The Year After started Friday night at Lincoln Financial Field - the year after taking out Penn State and winning 10 times and having ESPN's

College GameDay

close Market Street for the Notre Dame game. The year after people began talking about Temple football in Philadelphia.

That 2015 season is officially in the books, courtesy of Army.

"They physically whipped us, and we looked disheveled," said Temple coach Matt Rhule. "At times, when it got hard, we did not react."

Whether Temple got worn out defensively is debatable. What is not up for discussion is that the Owls simply couldn't force Army into passing situations, which decided things. Final score: Army 28, Temple 13.

This summer, the most common question you heard about the Owls was simple and natural: "How are they going to be?"

The question still hung nervously in the air at Lincoln Financial Field around 9 o'clock, two hours after kickoff. Army, more than a two-touchdown underdog, had triple-optioned its way down the field right after halftime to take a lead.

Army's quarterback, Ahmad Bradshaw, would crouch behind center, practically on his butt, and then he'd keep it or get it to his fullback or pitch to a tailback, and if Temple stopped one play it usually wasn't stopping the next.

Temple had three points back immediately, drawing within a point, into the fourth quarter. Army went down the field again. Fourteen plays, 81 yards, almost seven more minutes off the clock. Two scoring drives without a pass attempt.

Protecting its lead, Army got into a third-and-5 situation and simply handed the ball twice to its fullback. Andy Davidson needed two plays, but he got five yards plus an inch.

It's easy to forget how in 2015 Temple had plenty of times when the games were up for grabs no matter the opponent, even as the Owls had started with seven straight wins.

This time?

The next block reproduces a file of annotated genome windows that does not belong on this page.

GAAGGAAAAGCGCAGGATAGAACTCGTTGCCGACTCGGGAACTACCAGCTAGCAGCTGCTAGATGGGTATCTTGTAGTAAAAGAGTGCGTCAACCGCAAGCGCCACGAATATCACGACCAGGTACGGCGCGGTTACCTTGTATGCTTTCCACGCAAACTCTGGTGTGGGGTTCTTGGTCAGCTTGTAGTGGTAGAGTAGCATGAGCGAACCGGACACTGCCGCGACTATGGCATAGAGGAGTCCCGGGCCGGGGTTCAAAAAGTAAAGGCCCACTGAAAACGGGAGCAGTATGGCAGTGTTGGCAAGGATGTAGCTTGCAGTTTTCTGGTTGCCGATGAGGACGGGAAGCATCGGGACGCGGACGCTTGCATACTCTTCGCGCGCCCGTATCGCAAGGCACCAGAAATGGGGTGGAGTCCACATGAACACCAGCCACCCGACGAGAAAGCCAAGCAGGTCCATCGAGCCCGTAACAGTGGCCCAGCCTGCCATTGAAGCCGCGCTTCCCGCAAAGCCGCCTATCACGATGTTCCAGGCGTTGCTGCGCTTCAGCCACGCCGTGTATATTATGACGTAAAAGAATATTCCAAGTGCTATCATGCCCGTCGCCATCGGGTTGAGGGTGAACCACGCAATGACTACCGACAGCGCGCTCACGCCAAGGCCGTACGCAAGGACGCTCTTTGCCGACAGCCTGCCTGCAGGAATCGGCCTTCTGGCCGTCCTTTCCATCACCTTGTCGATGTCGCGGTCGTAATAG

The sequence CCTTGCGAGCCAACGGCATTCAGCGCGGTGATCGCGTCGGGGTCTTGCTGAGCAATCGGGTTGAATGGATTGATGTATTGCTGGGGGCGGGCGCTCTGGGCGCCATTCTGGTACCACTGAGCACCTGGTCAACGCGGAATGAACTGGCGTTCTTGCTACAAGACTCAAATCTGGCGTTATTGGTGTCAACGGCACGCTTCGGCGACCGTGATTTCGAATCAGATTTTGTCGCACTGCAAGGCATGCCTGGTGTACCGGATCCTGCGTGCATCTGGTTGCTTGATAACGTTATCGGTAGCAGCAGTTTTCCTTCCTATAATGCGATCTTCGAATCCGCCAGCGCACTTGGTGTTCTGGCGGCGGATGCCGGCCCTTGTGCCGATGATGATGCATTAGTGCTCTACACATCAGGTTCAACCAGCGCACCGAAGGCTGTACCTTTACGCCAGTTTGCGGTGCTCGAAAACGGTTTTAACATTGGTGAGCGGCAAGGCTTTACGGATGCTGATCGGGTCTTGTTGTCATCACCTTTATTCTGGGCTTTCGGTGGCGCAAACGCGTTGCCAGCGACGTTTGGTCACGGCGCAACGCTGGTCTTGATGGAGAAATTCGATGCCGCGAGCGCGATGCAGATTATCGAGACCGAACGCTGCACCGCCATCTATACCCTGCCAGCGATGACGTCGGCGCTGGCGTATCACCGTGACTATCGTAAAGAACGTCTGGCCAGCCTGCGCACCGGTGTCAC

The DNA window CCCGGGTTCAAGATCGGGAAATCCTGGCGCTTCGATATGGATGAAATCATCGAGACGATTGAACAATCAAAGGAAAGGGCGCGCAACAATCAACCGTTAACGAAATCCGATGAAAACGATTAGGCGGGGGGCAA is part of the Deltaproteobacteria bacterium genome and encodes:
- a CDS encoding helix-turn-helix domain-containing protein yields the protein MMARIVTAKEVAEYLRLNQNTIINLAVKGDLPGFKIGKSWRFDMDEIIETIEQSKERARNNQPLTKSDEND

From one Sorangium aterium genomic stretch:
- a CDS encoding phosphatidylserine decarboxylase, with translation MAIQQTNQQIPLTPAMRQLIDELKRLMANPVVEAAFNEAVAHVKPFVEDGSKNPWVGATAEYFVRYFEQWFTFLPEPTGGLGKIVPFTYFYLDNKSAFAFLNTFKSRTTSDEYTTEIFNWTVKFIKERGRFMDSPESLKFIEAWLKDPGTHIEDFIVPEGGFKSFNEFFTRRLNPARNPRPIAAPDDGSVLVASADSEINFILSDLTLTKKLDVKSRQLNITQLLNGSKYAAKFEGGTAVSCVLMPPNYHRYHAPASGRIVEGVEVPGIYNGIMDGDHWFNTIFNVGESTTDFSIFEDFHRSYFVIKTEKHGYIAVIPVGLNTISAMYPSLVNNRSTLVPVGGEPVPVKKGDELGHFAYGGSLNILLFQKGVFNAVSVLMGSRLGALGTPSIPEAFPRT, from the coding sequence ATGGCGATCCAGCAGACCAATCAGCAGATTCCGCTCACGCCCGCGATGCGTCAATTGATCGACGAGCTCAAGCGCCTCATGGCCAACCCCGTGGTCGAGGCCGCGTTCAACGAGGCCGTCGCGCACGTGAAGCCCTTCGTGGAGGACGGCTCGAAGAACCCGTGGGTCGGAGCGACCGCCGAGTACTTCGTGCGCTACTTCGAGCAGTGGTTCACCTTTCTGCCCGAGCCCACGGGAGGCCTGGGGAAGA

"We'll find out our character now," Rhule said. "All the hype will be gone, all the expectations. Let's go play football."

Owls quarterback Phillip Walker hit similar notes. The senior had looked sharp early but finished with three interceptions. One was a good pass early off a receiver's hand, one a bad decision at a really bad time, the last a desperation toss when the game was already lost.

"We're going to go back Monday and fly around and see who really bought into this team," Walker said.

Asked about dealing with this, the quarterback said he had been on a 2-10 team, too.

"We know what losing feels like. We know what winning feels like," Walker said.

Temple, by the way, is supposed to be pretty good again this season, picked second in its division of the American Athletic Conference, with home games against the schools picked first and third. There is a trip to State College in a couple of weeks that will again define the season in terms of national recognition.

It wouldn't be fair, or even remotely correct, to write off the Owls with a snarky "Back to the old Temple." The AAC season is a grind, and the script will play out week to week.

"I think we're way ahead of where we've been in past years," Walker had said earlier in the week, an interesting comment in itself.

Rhule, thinking about two losses that ended last season, had talked about making more "like a true commitment to our system coming out of last year - OK, this is what we do and getting great at it so in crucial situations we don't panic as players or even as coaches."

At kickoff, four of last year's players were still on NFL rosters going into the final cuts. One of them, defensive star Tyler Matakevich, appeared on the big screen between the third and fourth quarters in one of those "Temple Made, Temple Proud" promos. The place roared at the sight of him.

It was the last big noise of the night.

"Somewhere along the line we got convinced that we're this team that we're not," Rhule said later.